These three laws have influenced police policy and procedure, and thus have been incorporated into the service’s Authorised Professional Practice, our national ‘best practice’. Commanders (i.e. senior police officers responsible for the planning and execution of a given operation) must consider “the health and safety implications for officers and members of the public who may be affected by police action”, embedding both the 1974 and 1981 health and safety legislation in policy. Likewise, the 1998 Act is reflected in that fact that police must “ensure that assistance and aid are rendered to any injured or affected persons at the earliest practicable opportunity”.
Aa review of the police response to the 2011 summer disorder which generated Ten Key Principles Governing the Police Use of Force, which the review itself noted are applicable in all police uses of force, not just those in disorder. One of the principals includes “the availability of adequate medical expertise to respond to harm caused by use of force”.
There is an international element to be considered too, which adds nothing to our domestic and policy requirements, but certainly cements what we do in an international context. The Basic Principles on the Use of Force and Firearms by Law Enforcement Officials, adopted by a United Nations Congress in 1990, provides that where the use of force and firearms is unavoidable, police officers should “ensure that assistance and medical aid are rendered to any injured or affected persons at the earliest possible moment”.
Whilst specialist medical capabilities may exist in some areas, who may be able to operate to some extent in high-risk policing environments, the duty is on the police to look after its own and those who they impact. Were the police able to discharge their first aid responsibilities to the ambulance service then so would every workplace, office and industrial site!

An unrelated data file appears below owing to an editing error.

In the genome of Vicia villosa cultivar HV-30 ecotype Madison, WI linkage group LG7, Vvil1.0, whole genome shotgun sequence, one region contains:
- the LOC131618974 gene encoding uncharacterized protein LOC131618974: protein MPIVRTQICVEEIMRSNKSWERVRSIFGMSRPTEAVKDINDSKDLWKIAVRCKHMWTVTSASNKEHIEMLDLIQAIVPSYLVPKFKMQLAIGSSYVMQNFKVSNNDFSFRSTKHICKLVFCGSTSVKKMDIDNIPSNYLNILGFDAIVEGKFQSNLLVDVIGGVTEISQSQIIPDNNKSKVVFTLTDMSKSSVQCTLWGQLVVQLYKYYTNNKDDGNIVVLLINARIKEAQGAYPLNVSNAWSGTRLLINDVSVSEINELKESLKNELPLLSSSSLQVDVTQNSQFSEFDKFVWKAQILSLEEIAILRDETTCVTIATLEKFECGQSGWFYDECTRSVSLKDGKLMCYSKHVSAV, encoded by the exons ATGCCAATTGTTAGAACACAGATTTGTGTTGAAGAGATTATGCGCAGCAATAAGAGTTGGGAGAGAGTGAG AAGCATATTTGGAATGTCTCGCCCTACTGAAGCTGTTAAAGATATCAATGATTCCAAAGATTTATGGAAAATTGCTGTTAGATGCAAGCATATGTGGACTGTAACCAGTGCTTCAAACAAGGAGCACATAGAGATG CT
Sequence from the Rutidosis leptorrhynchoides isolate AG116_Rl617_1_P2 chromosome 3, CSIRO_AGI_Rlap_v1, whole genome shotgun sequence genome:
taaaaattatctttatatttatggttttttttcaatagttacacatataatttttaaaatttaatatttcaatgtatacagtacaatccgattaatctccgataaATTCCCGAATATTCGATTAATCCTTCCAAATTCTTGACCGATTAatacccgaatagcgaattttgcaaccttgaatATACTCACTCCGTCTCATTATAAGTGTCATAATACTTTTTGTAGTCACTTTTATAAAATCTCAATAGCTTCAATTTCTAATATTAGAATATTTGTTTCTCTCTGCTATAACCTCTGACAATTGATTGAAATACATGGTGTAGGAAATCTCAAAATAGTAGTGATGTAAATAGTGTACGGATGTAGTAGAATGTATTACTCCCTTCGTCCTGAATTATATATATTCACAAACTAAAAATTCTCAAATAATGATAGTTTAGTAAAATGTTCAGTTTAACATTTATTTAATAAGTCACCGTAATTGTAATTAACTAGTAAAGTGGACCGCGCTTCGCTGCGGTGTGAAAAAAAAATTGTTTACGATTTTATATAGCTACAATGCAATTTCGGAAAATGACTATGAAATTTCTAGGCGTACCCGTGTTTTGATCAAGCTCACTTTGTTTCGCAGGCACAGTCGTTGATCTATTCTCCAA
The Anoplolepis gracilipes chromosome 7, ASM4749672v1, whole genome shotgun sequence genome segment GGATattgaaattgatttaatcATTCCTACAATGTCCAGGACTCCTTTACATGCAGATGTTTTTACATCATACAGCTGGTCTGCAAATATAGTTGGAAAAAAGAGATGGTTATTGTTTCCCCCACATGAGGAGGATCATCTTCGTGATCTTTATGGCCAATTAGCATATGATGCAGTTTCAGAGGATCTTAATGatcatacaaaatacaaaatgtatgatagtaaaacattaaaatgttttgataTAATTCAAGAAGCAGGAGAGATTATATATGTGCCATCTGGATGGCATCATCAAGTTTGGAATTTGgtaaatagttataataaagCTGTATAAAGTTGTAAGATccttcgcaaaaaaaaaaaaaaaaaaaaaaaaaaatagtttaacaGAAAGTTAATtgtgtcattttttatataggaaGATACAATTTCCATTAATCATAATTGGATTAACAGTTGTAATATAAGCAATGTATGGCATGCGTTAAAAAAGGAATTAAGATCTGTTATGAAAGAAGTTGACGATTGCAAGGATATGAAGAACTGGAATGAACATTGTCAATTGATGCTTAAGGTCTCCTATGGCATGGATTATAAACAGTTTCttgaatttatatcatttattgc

Through the application of international obligation, domestic human rights legislation, domestic health and safety legislation, and the police’s own national guidance for operations and planning we can see why some police officers operating environments where there is a higher risk of being injured or of causing injury, have to have an advanced level of first aid training.
The most common role associated with the advanced level of first aid training is that of firearms officer, which you may have heard called D13. However, subject to other national role profiles or local risk assessment, many other departments have the same level of training, and in some cases their training may be even more advanced. This includes public order (riot) medics, marine and underwater search officers, working at height teams, surveillance officers and, in some forces, dog handlers and roads policing officers. As an aside, D13 only relates to firearms training but more of that later.
Police forces may consider other elements of first aid, considering the needs of the public and extending beyond ‘normal’ first aid provisions, these lay outside of their obligations which may have consequent liability or legal issues for officers acting outside of their statutory duty requiring careful consideration.
Whilst specialist medical capabilities may exist in some areas, who may be able to operate to some extent in high-risk policing environments, the duty is on the police to look after its own and those who they impact. Were the police able to discharge their legal first aid responsibilities to the ambulance service then so would every workplace, office and industrial site! This is the ‘why’ for advanced first aid skills for police officers in specialist roles.
As is well-documented in the papers and updates that have been produced by the Faculty, as well as published papers from other sources, there is a clear by-product of these specialist officers’ advanced first aid capability. Despite the ‘why’ an overwhelming amount of their first aid interventions are on members of the public who they come across during the course of the routine duties and outside of their specialist environments. This is commendable, and has undoubtedly saved lives, but as it is not the primary ‘why’ it means that careful consideration is needed as to how these interventions impact on the ‘what’ and the ‘how’ when it comes to governance of training content and equipment selection.